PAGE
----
Margaret Thatcher has been included on the Bank of England’s list of candidates who might be pictured on the new £50 note, which will celebrate the UK’s contribution to the field of science.
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In its public search for people to feature on the polymer note, the bank said it had received 174,112 nominations and the the former prime minister was on the list of about 800 eligible names published on Monday.
The late Baroness Thatcher spent her early career as a research chemist, including a period working for the food company J Lyons on emulsifiers for ice-creams.
A campaign was mounted by the rightwing Guido Fawkes blog to “put Maggie on the new £50” before the Bank said it was looking for someone from the field of science.
Margaret Thatcher in the late 1940s, when she worked for the food company J Lyons. Photograph: Manchester Daily Express/SSPL/Gettty
Mark Carney, the Bank’s governor, said this month that the choice for the £50 note would be limited to the UK’s contribution to science, prompting speculation that Ada Lovelace, Alan Turing or Stephen Hawking could be picked. “There is a wealth of individuals whose work has shaped how we think about the world and who continue to inspire people today,” he said.
Alongside Thatcher are some other unusual appearances on the list of names published by the Bank. The comedy actor Will Hay, who was a successful amateur astronomer when not entertaining the public with classics such as Oh! Mr Porter, is on the list, along with Roger Bannister, who died in March, the first runner to achieve the four-minute mile, who later pursued a career in medicine.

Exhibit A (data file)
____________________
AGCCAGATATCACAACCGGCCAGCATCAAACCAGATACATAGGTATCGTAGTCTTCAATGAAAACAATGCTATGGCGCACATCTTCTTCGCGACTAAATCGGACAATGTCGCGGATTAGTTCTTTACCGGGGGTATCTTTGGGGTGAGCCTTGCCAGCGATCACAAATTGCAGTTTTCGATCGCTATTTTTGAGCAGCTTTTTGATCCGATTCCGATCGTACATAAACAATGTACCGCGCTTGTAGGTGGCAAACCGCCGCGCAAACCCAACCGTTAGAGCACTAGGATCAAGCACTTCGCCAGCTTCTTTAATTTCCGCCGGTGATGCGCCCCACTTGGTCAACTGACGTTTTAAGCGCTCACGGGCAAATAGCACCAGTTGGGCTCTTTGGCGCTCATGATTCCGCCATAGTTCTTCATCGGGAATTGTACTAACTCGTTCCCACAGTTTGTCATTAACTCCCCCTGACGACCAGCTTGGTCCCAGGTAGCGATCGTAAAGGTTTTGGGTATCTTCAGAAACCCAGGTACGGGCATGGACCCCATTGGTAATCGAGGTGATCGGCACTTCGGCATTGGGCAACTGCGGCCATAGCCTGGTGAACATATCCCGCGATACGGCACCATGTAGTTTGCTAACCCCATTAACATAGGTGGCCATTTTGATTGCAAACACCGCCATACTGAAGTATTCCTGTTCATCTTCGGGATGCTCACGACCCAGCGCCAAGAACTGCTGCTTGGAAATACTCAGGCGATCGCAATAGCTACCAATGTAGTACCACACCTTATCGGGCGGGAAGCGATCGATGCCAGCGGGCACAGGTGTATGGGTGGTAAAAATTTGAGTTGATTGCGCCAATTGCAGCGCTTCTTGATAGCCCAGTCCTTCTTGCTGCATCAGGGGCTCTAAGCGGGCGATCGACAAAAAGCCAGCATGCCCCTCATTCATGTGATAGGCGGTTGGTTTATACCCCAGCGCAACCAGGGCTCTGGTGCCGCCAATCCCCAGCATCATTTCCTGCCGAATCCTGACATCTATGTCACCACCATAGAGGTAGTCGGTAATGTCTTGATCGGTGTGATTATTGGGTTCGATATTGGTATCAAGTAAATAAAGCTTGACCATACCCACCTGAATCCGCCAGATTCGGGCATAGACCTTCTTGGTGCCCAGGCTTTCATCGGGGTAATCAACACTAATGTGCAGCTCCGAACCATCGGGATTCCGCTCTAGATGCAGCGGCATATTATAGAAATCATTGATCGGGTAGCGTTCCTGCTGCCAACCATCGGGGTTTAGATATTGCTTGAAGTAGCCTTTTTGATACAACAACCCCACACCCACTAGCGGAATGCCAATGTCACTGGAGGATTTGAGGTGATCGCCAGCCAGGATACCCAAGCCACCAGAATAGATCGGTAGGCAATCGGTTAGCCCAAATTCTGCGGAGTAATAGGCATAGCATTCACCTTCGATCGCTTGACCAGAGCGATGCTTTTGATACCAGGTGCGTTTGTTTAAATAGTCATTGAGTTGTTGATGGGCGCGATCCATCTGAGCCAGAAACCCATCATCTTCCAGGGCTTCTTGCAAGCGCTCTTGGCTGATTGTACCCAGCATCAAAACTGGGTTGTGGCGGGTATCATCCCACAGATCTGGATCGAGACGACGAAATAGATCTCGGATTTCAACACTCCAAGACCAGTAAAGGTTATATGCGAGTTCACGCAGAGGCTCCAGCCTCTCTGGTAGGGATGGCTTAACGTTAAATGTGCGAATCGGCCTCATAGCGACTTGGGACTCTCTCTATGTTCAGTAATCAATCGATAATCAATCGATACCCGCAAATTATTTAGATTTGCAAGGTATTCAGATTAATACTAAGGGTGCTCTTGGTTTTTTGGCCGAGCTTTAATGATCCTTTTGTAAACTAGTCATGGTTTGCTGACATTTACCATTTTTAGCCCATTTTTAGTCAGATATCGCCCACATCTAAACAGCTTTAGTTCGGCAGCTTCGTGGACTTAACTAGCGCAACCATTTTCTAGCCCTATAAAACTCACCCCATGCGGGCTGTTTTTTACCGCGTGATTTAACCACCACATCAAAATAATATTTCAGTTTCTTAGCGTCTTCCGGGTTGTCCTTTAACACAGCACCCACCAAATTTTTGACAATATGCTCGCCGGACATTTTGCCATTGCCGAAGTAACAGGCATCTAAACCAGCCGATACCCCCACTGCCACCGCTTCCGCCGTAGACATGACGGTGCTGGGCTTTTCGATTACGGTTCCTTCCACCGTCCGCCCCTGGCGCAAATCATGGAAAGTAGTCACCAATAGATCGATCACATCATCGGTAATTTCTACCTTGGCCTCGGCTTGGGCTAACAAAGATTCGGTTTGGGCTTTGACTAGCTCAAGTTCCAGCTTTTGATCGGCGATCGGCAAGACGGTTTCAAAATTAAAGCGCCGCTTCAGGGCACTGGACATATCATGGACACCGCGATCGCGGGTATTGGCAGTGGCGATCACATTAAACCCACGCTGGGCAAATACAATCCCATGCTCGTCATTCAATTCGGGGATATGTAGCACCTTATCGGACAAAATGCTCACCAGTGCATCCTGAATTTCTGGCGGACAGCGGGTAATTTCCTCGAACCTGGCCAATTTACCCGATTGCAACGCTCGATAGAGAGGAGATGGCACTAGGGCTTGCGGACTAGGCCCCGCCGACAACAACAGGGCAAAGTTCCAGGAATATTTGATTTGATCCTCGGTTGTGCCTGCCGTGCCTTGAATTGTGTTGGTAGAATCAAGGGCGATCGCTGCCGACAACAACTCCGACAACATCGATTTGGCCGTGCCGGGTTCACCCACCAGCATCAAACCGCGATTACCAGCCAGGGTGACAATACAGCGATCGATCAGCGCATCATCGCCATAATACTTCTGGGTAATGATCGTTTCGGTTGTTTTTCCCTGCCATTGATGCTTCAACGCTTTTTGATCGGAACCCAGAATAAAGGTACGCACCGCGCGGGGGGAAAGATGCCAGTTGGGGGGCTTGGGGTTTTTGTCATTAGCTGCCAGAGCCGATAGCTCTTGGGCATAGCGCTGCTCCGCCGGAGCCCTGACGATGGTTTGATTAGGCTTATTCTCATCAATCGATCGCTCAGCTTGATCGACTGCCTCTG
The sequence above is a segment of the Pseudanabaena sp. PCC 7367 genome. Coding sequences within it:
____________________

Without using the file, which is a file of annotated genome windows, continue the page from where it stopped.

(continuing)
The Bank said first-stage nominees on the list had simply been deemed eligible because they were real, deceased and had contributed to UK science in some way. It said the names had yet to be considered by its banknote character advisory committee.
On Thatcher’s inclusion, a Bank spokeswoman said: “She had a degree in chemistry [and] went on to work as a research chemist – famously working on the research team which helped invent soft scoop ice-cream.”
Questions have, however, been raised over the former prime minister’s connection to the invention. Steve Tillyer, a writer on British ice-cream history, told the New Yorker magazine after Thatcher died that soft-scoop ice cream had originated in the US about a decade before Thatcher joined J Lyons. However, the firm was at the forefront of the industry during her time; it had teamed up with US ice-cream company Mister Softee and ran franchises under that name.